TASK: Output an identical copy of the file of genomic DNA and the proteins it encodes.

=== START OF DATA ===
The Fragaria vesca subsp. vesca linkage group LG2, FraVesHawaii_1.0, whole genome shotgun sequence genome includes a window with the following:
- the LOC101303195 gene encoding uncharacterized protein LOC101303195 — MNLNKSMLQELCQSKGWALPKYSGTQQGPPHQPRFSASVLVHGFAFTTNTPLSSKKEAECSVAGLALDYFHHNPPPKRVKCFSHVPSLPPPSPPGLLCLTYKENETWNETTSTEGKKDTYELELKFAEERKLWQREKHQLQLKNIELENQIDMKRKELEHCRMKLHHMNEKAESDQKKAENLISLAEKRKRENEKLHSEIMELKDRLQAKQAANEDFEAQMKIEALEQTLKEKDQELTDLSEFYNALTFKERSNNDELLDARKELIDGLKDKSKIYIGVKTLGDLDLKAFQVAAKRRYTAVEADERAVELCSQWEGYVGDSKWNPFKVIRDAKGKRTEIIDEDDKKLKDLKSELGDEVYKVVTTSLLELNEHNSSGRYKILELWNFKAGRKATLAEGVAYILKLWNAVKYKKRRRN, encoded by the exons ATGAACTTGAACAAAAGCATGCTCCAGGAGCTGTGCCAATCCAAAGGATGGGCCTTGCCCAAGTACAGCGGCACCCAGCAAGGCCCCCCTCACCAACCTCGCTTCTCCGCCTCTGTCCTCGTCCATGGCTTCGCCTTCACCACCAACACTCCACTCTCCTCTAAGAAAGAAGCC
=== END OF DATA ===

The Fragaria vesca subsp. vesca linkage group LG2, FraVesHawaii_1.0, whole genome shotgun sequence genome includes a window with the following:
- the LOC101303195 gene encoding uncharacterized protein LOC101303195 — MNLNKSMLQELCQSKGWALPKYSGTQQGPPHQPRFSASVLVHGFAFTTNTPLSSKKEAECSVAGLALDYFHHNPPPKRVKCFSHVPSLPPPSPPGLLCLTYKENETWNETTSTEGKKDTYELELKFAEERKLWQREKHQLQLKNIELENQIDMKRKELEHCRMKLHHMNEKAESDQKKAENLISLAEKRKRENEKLHSEIMELKDRLQAKQAANEDFEAQMKIEALEQTLKEKDQELTDLSEFYNALTFKERSNNDELLDARKELIDGLKDKSKIYIGVKTLGDLDLKAFQVAAKRRYTAVEADERAVELCSQWEGYVGDSKWNPFKVIRDAKGKRTEIIDEDDKKLKDLKSELGDEVYKVVTTSLLELNEHNSSGRYKILELWNFKAGRKATLAEGVAYILKLWNAVKYKKRRRN, encoded by the exons ATGAACTTGAACAAAAGCATGCTCCAGGAGCTGTGCCAATCCAAAGGATGGGCCTTGCCCAAGTACAGCGGCACCCAGCAAGGCCCCCCTCACCAACCTCGCTTCTCCGCCTCTGTCCTCGTCCATGGCTTCGCCTTCACCACCAACACTCCACTCTCCTCTAAGAAAGAAGCC